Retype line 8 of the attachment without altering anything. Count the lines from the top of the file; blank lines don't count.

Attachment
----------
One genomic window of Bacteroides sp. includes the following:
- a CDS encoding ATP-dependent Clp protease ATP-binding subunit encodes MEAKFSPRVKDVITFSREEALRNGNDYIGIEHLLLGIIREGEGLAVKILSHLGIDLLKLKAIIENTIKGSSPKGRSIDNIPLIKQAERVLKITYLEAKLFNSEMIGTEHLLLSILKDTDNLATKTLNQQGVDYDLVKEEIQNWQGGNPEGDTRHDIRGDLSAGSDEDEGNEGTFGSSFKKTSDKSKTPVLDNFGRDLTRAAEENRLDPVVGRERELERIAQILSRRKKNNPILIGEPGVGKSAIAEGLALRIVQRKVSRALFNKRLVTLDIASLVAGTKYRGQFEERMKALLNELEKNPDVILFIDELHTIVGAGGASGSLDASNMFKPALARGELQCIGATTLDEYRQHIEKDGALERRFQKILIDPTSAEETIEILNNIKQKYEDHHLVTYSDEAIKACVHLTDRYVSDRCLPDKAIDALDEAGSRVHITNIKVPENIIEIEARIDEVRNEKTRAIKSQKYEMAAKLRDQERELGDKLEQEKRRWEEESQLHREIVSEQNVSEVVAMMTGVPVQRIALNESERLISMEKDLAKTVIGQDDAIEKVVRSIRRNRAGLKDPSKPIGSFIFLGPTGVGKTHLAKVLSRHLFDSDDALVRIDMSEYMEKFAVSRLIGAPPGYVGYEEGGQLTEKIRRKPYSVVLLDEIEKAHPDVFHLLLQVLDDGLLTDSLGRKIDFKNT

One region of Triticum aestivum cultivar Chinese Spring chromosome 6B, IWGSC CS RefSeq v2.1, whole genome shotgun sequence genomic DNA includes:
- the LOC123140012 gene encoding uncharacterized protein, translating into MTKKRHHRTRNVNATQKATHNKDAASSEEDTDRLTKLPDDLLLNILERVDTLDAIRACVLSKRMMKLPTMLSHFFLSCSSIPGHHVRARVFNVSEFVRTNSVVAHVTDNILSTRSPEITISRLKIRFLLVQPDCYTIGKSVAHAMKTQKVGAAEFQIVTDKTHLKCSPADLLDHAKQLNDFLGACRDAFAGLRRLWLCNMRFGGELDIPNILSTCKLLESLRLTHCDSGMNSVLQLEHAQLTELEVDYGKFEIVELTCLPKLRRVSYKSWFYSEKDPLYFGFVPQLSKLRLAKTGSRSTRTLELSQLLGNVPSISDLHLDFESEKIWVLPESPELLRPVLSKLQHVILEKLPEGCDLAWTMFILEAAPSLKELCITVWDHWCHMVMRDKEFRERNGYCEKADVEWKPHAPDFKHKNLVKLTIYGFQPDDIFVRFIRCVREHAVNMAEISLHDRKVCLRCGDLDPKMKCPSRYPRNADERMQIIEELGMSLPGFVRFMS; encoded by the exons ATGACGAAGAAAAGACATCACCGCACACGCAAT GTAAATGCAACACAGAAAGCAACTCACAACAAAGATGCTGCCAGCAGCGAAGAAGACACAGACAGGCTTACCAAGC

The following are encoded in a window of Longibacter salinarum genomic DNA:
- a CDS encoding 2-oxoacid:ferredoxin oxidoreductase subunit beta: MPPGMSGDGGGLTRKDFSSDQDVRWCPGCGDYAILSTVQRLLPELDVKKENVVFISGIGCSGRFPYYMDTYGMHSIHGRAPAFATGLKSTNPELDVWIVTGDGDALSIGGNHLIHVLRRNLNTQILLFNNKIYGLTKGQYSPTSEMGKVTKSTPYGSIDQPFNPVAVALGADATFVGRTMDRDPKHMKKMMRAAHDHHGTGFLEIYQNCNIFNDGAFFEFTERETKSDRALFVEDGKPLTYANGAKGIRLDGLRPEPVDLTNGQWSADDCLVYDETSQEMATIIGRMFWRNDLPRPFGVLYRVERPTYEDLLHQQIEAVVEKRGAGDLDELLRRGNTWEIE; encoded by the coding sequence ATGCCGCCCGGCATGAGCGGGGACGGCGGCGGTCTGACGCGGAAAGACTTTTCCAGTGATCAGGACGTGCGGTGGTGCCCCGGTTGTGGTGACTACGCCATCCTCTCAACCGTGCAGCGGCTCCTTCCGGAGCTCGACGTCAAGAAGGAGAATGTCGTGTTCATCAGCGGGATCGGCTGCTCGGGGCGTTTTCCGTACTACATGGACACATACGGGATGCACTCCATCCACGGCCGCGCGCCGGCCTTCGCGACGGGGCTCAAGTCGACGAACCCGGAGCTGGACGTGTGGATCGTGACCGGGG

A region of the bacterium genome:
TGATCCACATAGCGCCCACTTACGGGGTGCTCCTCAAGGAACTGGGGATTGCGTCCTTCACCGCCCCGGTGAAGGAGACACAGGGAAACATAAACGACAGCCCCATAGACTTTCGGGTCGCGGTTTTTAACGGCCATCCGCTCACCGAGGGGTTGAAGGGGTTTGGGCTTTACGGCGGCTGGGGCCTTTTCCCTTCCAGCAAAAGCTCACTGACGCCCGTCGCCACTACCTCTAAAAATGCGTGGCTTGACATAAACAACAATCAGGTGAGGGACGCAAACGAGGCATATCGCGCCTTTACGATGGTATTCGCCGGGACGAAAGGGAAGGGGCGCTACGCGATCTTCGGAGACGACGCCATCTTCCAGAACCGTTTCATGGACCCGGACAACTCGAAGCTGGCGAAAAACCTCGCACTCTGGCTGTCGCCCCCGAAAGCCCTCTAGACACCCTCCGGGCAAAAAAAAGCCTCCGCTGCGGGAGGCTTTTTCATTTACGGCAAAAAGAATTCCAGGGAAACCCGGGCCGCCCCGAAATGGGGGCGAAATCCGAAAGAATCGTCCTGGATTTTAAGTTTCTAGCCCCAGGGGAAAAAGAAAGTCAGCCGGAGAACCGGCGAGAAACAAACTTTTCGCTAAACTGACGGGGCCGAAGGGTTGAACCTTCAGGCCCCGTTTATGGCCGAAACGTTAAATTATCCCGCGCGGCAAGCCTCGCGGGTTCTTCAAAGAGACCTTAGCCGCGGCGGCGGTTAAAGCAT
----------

TGATCCACATAGCGCCCACTTACGGGGTGCTCCTCAAGGAACTGGGGATTGCGTCCTTCACCGCCCCGGTGAAGGAGACACAGGGAAACATAAACGACAGCCCCATAGACTTTCGGGTCGCGGTTTTTAACGGCCATCCGCTCACCGAGGGGTTGAAGGGGTTTGGGCTTTACGGCGGCTGGGGCCTTTTCCCTTCCAGCAAAAGCTCACTGACGCCCGTCGCCACTACCTCTAAAAATGCGTGGCTTGACATAAACAACAATCAGGTGAGGGACGCAAACGAGGCATATCGCGCCTTTACGATGGTATTCGCCGGGACGAAAGGGAAGGGGCGCTACGCGATCTTCGGAGACGACGCCATCTTCCAGAACCGTTTCATGGACCCGGACAACTCGAAGCTGGCGAAAAACCTCGCACTCTGGCTGTCGCCCCCGAAAGCCCTCTAGACACCCTCCGGGCAAAAAAAAGCCTCCGCTGCGGGAGGCTTTTTCATTTACGGCAAAAAGAATTCCAGGGAAACCCGGGCCGCCCCGAAATGGGGGCGAAATCCGAAAGAATCGTCCTGGATTTTAAGTTTCTAGCCCCAGGGGAAAAAGAAAGTCAGCCGGAGAACCGGCGAGAAACAAACTTTTCGCTAAACTGACGGGGCCGAAGGGTTGAACCTTCAGGCCCCGTTTATGGCCGAAACGTTAAATTATCCCGCGCGGCAAGCCTCGCGGGTTCTTCAAAGAGACCTTAGCCGCGGCGGCGGTTAAAGCAT